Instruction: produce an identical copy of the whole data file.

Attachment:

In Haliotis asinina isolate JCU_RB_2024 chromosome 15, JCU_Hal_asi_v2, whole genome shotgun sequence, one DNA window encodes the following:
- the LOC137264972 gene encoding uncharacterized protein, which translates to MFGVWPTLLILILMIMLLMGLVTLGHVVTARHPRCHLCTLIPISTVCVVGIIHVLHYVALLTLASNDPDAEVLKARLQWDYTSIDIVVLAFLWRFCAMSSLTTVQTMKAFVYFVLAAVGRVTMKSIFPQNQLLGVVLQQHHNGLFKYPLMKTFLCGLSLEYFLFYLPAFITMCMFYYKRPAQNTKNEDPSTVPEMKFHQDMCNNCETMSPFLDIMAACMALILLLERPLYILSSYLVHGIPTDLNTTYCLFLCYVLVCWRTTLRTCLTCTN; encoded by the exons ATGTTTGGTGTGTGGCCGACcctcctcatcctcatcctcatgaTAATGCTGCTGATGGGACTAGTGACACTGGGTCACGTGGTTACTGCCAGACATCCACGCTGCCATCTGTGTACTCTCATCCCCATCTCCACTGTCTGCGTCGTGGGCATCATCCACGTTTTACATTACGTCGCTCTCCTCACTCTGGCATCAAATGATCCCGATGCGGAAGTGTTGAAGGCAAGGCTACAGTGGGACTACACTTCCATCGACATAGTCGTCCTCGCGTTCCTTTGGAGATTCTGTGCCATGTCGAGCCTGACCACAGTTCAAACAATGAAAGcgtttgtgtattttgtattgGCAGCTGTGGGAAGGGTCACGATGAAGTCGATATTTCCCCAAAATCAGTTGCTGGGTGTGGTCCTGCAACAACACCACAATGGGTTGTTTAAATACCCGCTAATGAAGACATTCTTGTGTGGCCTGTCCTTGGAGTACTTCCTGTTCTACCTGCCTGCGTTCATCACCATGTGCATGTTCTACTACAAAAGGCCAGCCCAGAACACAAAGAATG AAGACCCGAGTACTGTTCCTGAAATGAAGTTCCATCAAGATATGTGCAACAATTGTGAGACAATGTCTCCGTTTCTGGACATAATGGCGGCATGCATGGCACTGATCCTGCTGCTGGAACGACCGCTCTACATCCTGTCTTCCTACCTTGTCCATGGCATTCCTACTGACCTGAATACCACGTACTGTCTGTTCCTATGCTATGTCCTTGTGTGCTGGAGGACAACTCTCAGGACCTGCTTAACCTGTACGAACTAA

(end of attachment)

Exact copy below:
In Haliotis asinina isolate JCU_RB_2024 chromosome 15, JCU_Hal_asi_v2, whole genome shotgun sequence, one DNA window encodes the following:
- the LOC137264972 gene encoding uncharacterized protein, which translates to MFGVWPTLLILILMIMLLMGLVTLGHVVTARHPRCHLCTLIPISTVCVVGIIHVLHYVALLTLASNDPDAEVLKARLQWDYTSIDIVVLAFLWRFCAMSSLTTVQTMKAFVYFVLAAVGRVTMKSIFPQNQLLGVVLQQHHNGLFKYPLMKTFLCGLSLEYFLFYLPAFITMCMFYYKRPAQNTKNEDPSTVPEMKFHQDMCNNCETMSPFLDIMAACMALILLLERPLYILSSYLVHGIPTDLNTTYCLFLCYVLVCWRTTLRTCLTCTN; encoded by the exons ATGTTTGGTGTGTGGCCGACcctcctcatcctcatcctcatgaTAATGCTGCTGATGGGACTAGTGACACTGGGTCACGTGGTTACTGCCAGACATCCACGCTGCCATCTGTGTACTCTCATCCCCATCTCCACTGTCTGCGTCGTGGGCATCATCCACGTTTTACATTACGTCGCTCTCCTCACTCTGGCATCAAATGATCCCGATGCGGAAGTGTTGAAGGCAAGGCTACAGTGGGACTACACTTCCATCGACATAGTCGTCCTCGCGTTCCTTTGGAGATTCTGTGCCATGTCGAGCCTGACCACAGTTCAAACAATGAAAGcgtttgtgtattttgtattgGCAGCTGTGGGAAGGGTCACGATGAAGTCGATATTTCCCCAAAATCAGTTGCTGGGTGTGGTCCTGCAACAACACCACAATGGGTTGTTTAAATACCCGCTAATGAAGACATTCTTGTGTGGCCTGTCCTTGGAGTACTTCCTGTTCTACCTGCCTGCGTTCATCACCATGTGCATGTTCTACTACAAAAGGCCAGCCCAGAACACAAAGAATG AAGACCCGAGTACTGTTCCTGAAATGAAGTTCCATCAAGATATGTGCAACAATTGTGAGACAATGTCTCCGTTTCTGGACATAATGGCGGCATGCATGGCACTGATCCTGCTGCTGGAACGACCGCTCTACATCCTGTCTTCCTACCTTGTCCATGGCATTCCTACTGACCTGAATACCACGTACTGTCTGTTCCTATGCTATGTCCTTGTGTGCTGGAGGACAACTCTCAGGACCTGCTTAACCTGTACGAACTAA